While the number of drinkers in America likely outnumbers the number of poker players, there is little denying the desire of the American populace to play poker. Last night, 95,000 people were playing on the world's biggest online poker site. Estimates say the Unites States makes up 80% of that playing base. That means 76,000 Americans were playing at the same time on one site--one site out of what was an ever-growing number of online playing sites. Some surveys suggest there are between 50-80 million Americans who play poker. Even if ten percent of that number play online and vote, it's a voting block that can't be ignored.
Regardless of whether this is an issue with political juice, if it stands up to judicial review, the true effectiveness of the law will be determined by enforcement.
The Volstead Act ended up receiving selective enforcement. Where it had support (small conservative communities), it was enforced. In big cities, so many people were ignoring that law that cops couldn't keep up. In mining towns, everyone was working too hard to care about enforcing a law nobody really cared about. Trying to enforce a law nobody cares much about is harder to enforce than a law the nation supports.
To wit: Finally, a government study and the Wickersham Commission determined what most people already knew. The public at large was ignoring the Prohibition laws and the enforcement of it was too expensive and dangerous for government agents to justify the law's continued existence. Perhaps most telling, the Commission found that the government had a much easier time stopping the trafficking of drugs than it did stopping the trafficking of alcohol. Why? According to the Commission, "there are no difficulties in the case of narcotics beyond those involved in the nature of the traffic because the laws against them are supported everywhere by a general and determined public sentiment."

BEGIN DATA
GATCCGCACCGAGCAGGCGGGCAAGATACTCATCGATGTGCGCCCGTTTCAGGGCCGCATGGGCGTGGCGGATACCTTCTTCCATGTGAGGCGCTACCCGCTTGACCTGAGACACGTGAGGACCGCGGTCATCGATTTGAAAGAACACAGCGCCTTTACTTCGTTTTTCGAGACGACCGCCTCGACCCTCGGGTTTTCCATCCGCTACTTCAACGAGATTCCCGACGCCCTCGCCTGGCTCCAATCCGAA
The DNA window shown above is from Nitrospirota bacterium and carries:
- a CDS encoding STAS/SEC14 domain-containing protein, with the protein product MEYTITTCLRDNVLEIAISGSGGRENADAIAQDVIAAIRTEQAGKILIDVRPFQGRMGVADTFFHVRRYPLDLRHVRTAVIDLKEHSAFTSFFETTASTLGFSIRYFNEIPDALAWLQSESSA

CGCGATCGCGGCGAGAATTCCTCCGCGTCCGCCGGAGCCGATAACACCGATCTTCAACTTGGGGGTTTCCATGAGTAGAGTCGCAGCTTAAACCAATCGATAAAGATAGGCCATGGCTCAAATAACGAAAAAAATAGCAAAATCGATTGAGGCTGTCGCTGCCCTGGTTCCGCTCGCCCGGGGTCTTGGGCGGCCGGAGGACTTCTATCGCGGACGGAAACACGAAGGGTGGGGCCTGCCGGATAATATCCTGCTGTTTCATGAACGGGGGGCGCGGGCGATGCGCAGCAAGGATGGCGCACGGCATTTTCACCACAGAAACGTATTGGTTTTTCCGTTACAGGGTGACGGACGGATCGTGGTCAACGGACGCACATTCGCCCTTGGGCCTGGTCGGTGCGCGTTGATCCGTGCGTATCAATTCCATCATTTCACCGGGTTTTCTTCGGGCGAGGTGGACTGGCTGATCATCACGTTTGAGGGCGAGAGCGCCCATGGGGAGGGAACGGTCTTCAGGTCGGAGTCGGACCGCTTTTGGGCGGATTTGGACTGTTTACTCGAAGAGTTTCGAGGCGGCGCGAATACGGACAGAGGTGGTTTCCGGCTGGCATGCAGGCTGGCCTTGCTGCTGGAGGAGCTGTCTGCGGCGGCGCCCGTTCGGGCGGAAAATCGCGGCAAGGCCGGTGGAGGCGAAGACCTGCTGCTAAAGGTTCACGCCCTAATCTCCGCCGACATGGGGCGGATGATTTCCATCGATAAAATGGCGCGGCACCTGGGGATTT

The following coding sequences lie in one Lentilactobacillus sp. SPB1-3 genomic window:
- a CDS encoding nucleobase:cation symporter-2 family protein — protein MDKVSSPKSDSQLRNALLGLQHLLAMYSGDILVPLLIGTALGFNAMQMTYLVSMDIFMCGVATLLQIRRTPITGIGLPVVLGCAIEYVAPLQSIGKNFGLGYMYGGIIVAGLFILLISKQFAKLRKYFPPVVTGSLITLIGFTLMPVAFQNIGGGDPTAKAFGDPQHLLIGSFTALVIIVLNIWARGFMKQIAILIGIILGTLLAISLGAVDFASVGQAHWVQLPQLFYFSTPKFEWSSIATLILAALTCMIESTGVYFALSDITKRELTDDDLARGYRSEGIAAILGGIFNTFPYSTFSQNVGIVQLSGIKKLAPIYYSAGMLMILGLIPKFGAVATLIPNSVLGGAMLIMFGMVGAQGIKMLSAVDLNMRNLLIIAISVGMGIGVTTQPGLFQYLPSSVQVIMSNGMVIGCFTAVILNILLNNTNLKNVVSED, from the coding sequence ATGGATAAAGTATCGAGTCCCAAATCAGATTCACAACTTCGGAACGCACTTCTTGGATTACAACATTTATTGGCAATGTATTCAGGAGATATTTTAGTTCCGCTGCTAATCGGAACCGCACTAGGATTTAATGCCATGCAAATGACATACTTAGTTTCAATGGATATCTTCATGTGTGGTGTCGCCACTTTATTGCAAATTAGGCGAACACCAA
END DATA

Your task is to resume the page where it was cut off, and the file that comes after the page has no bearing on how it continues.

With regard to the new online poker prohibitions, there is still a long way to go before anything will happen. Government regulators will soon be charged with deciding how tough the law will really be. It will be a hard job. If they make the law too light, it will be toothless and indicative of the lip service many laws offer the American public in terms of legislation. However, if regulators make the law too tough, they will face the wrath of business interests that aren't used to being told what to do. Primarily, if the onus falls too hard on the American banking industry--under the bill's language, one of a few arms of effective enforcement--the banking industry will balk. If the banks aren't on board, the job will be left to an already overburdened American law enforcement system. American citizens likely won't be too happy if their government law enforcers spend time going after online poker companies when they could and should be stopping terrorism, foreign and domestic.
The deed in Washington is done. It's been made clear too many times that we can't trust Congress on this issue and others. Further, when Congress manipulates its own rules to force any President of any party to sign a law, we can't count on a veto. Now, we are left with the hope of the judicial system and the Constitution. If we are failed by the courts, we are left with what hopefully is still the most powerful voice: the people. We are left to count on business interests and the American sentiment to restore our right to play poker online.
That means it's up to us.